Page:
Should the mayor of London move City Hall to the Royal Docks?
Joanne McCartney, statutory deputy mayor of London, says YES.
The catastrophic economic consequences of Covid-19 have already hit London’s economy hard. Unemployment is rising. Millions are furloughed. Tax revenues have fallen.
London councils face a budget shortfall of £1.3bn this year. Transport for London’s fares income has fallen by more than 90 per cent. The Greater London Authority Group faces a shortfall of £500m over the next two years — leaving no choice other than significant cuts to police, fire and transport services. And rather than acting to invest in our economic recovery and local services, the government is allowing a new era of austerity to take hold.
Against this backdrop, the mayor must consider every option to protect frontline services. That’s why he is personally committed to taking a 10 per cent pay cut, and why he is considering leaving the current City Hall building to save money.
Relocating to the Royal Docks would save £55m over five years, which can be invested in jobs, services and skills provision.
The mayor makes no apologies for prioritising economic recovery and public services over bricks and mortar.
John Oxley, a Conservative commentator and former candidate for Newham Council, says NO.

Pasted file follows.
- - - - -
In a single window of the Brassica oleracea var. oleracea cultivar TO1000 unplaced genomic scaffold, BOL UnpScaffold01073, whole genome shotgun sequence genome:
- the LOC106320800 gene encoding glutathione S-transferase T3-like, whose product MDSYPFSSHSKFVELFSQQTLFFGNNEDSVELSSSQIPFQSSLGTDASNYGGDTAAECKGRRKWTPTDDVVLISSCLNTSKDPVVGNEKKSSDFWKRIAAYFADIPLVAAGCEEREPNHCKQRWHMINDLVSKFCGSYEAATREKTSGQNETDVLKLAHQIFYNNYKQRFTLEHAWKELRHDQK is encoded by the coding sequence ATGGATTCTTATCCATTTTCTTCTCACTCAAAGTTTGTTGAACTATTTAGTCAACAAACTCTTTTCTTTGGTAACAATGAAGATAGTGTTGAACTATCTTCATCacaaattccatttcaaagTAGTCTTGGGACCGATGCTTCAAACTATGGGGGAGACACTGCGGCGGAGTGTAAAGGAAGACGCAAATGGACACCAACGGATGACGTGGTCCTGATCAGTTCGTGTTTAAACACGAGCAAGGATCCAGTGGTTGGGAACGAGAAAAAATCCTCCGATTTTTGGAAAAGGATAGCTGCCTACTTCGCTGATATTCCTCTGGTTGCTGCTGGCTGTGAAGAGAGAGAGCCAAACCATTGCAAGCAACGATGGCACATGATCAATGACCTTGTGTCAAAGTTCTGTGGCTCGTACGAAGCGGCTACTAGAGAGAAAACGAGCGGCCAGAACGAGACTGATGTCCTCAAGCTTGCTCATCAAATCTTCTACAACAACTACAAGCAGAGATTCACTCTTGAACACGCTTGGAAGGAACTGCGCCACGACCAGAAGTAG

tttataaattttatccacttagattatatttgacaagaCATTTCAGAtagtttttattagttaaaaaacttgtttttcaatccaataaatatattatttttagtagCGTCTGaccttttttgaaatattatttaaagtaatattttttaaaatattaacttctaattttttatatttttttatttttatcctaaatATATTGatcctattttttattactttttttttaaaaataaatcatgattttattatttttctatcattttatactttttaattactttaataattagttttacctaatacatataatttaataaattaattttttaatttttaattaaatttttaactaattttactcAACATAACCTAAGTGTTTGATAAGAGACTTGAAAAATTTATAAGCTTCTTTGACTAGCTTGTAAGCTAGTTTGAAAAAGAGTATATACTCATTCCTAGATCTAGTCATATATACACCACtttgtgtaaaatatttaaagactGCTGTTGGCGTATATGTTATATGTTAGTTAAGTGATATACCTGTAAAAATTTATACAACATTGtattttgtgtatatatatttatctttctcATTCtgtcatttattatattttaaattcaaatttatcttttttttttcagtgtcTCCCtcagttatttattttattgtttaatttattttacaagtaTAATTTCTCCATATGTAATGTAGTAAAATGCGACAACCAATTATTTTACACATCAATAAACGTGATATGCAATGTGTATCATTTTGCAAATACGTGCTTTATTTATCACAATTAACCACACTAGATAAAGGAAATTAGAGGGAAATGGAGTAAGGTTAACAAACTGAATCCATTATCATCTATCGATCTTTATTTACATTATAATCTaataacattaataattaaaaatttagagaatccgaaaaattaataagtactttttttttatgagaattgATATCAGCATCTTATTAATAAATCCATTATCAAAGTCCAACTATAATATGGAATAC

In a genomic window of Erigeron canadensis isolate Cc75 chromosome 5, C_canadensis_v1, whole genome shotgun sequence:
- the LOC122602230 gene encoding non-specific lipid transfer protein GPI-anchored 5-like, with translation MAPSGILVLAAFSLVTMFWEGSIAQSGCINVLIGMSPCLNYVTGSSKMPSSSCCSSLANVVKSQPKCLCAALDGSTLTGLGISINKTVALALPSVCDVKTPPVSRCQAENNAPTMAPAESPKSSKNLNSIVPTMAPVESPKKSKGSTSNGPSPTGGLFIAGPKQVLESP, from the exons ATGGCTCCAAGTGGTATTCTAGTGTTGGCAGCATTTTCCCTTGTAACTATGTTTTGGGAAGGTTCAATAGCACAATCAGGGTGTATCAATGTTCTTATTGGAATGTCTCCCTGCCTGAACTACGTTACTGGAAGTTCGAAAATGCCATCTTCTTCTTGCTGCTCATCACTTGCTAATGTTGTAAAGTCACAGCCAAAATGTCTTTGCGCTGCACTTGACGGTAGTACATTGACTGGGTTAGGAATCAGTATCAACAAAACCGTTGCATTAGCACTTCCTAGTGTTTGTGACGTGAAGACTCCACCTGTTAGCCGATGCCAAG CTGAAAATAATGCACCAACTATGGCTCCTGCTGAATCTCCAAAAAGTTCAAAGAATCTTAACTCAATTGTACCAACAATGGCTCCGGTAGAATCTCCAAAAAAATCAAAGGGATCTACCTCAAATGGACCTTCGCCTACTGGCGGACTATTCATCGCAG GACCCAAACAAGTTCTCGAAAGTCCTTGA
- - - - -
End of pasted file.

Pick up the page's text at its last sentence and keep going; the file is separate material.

City Halls should be about more than function and efficiency. They should be knitted into the civic fabric. Think of the Palazzo Vecchio, a marker on the Florentine skyline, or the Hôtel de Ville which has been an active part of Paris’ tumultuous history.
These are not simply offices and chambers, but icons of their city.
The Greater London Authority’s “Glass Gonad” may lack the same history or beauty, but its location speaks to an important narrative. On the banks of the river, across from the history of the Tower and the promise of the City, the thread of London’s greatness runs right through it. It is at the centre of the city, both geographically and psychologically.
Moving the whole show down the length of the DLR would make the city’s government less visible, and by that less relevant and accountable.
Symbolism matters, and while Newham is a fantastic borough, the seat of Greater London’s government should not be separated from its heart.
Main image credit: Getty